Back when the Declaration of Independence was signed, it was unlikely our Founding Fathers expected the Fourth of July to become synonymous with fireworks, picnics, and indulging in alcoholic beverages.
And yet, it's estimated Americans spent more than $1 billion on beer for the Independence Day holiday in 2016, according to WalletHub. Pair that with the 32.9 million Americans planning to travel for the holiday, according to the National Retail Federation, and we're looking at a situation that should give us all a little pause.
Driving while intoxicated — even if you think you are just "buzzed" — is never the right decision. Last year, there were 293 alcohol-related crashes resulting in eight fatalities from Friday, July 1, to Sunday, July 10. And, according to the same PennDOT data, there were 101 drug-related crashes resulting in four fatalities in that same holiday period.
"PennDOT is working closely with our partners in law enforcement to reduce impaired driving and raise safety awareness this holiday," PennDOT Secretary Leslie S. Richards said. "Though Independence Day is a time for celebration, we urge Pennsylvanians to designate a sober driver and wear their seat belt throughout the coming weekend, and throughout the year."
Over this holiday period, the Pennsylvania State Police and local law enforcement will conduct checkpoints and roving patrols. This effort is funded through PennDOT's statewide distribution of more than $4.7 million from the National Highway Traffic Safety Administration.
One way to ensure you get home safely this holiday weekend is by having a designated driver. Make plans with a friend or relative in advance, or download the SaferRide app on your Android or Apple devices. SaferRide lets you designate a friend to call when you need a ride home, or provides a list of local taxi services. And yes, the cost of a taxi is going to be way cheaper than if you're charged with a DUI. (Or you also can consider other forms of public transportation, such as the bus.)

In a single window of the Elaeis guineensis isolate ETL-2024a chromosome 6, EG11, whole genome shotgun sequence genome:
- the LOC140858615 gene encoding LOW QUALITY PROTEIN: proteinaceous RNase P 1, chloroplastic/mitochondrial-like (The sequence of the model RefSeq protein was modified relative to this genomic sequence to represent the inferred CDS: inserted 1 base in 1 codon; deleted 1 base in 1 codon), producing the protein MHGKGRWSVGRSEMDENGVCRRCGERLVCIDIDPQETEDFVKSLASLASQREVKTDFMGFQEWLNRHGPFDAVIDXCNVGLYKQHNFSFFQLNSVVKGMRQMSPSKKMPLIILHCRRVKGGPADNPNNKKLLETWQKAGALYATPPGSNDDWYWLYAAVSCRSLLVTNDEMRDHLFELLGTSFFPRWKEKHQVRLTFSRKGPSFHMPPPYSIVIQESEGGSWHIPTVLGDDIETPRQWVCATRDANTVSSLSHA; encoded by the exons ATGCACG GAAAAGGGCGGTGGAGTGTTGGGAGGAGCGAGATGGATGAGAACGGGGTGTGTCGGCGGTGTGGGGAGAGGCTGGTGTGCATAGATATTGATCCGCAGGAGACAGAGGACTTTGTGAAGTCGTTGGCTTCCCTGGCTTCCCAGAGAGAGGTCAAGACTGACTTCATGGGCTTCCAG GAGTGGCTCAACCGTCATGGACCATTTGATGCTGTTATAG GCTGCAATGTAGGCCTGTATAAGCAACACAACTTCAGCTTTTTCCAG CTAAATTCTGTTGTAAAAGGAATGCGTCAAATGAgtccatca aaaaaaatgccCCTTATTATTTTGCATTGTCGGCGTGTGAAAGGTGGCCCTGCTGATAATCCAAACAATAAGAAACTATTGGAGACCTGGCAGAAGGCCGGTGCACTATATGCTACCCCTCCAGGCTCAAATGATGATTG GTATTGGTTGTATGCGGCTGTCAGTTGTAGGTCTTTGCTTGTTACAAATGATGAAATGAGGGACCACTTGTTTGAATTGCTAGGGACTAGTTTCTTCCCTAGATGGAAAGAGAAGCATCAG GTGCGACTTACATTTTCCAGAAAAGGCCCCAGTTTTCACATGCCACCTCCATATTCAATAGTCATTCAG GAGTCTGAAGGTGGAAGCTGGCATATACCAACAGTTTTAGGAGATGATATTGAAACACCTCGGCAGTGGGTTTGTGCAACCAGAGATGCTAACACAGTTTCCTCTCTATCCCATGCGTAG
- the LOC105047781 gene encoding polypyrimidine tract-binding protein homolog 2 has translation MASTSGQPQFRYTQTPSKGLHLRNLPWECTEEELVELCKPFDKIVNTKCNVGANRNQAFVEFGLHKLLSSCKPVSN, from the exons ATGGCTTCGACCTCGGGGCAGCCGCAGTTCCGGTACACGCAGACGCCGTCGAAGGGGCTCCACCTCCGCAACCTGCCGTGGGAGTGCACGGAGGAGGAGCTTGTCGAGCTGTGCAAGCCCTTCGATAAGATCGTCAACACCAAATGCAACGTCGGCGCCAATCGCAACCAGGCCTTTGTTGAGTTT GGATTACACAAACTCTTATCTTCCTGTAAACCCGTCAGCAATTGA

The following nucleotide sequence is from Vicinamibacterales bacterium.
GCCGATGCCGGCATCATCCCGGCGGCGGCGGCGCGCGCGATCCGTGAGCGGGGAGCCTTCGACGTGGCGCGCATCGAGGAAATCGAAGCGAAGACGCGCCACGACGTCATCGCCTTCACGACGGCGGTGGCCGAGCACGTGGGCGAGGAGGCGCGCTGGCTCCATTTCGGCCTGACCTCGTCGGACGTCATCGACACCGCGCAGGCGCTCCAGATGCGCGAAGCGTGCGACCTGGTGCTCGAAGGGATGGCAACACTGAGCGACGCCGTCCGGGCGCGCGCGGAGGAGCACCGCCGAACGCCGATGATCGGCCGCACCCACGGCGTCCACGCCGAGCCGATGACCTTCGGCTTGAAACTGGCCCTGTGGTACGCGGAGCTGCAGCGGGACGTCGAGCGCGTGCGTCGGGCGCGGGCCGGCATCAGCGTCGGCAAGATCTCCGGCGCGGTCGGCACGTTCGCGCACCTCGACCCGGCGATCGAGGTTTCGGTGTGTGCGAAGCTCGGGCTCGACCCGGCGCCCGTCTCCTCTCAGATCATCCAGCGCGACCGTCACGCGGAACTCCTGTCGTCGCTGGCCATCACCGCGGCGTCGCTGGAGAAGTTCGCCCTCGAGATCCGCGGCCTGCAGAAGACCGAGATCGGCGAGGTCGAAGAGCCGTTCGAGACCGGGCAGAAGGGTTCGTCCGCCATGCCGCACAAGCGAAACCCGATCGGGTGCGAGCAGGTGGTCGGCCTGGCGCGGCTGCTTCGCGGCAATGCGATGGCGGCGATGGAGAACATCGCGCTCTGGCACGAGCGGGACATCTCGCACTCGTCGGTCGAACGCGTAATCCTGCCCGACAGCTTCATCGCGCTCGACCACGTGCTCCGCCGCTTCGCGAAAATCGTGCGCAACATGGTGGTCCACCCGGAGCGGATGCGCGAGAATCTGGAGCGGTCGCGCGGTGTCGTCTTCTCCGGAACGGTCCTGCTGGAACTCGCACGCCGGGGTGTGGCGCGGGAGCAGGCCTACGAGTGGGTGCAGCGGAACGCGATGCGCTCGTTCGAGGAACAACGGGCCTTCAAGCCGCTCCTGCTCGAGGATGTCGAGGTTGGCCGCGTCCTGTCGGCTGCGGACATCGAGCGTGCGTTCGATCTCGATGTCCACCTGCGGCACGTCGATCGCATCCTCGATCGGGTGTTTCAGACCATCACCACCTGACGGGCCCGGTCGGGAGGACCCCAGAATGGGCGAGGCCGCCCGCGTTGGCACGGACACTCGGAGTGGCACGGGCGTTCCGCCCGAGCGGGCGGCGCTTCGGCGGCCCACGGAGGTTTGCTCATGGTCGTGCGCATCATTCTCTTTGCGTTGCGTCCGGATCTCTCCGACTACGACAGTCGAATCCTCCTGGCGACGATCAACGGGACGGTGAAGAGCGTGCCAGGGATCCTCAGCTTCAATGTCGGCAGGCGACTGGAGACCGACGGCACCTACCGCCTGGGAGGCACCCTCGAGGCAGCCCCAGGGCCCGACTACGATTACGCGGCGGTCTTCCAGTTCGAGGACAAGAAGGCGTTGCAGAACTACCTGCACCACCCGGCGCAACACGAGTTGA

Boating Under the Influence
Did you know that under Pennsylvania law, boat operators can be arrested for boating under the influence while operating any watercraft if they are incapable of safe operation?
Waterways Conservation Officer Emmett Kyler noted, "The penalties for an individual convicted of BUI are very similar to the DUI penalties with the exception an individual will lose their boat operating privileges as opposed to their driver's license. This is always a huge misconception."
The Pennsylvania Fish and Boat Commission's waterways conservation officers will be increasing patrols on the water and at recreational boating checkpoints throughout the Fourth of July weekend and through the holiday. Last year, PFBC arrested 90 individuals for BUI. There were 11 deaths due to boating accidents — alcohol was a contributing factor in six of those cases.
"As a part of the community ourselves, we want to ensure that recreational boaters, paddlers, and anyone enjoying our waters have a safe place to spend their time on the water," says Col. Corey Britcher, director of the PFBC Bureau of Law Enforcement. "Alcohol impairs judgment and reaction time on the water just as it does when driving a car, even more so because of the added stressors of sun, heat, wind, and noise on a boat."
For more information on impaired driving and its costs, visit www.penndot.gov/safety. Join the conversation on social media by using the hashtags #NoDUIJuly and #drivesober. Follow PennDOT on Facebook, Twitter, and Instagram.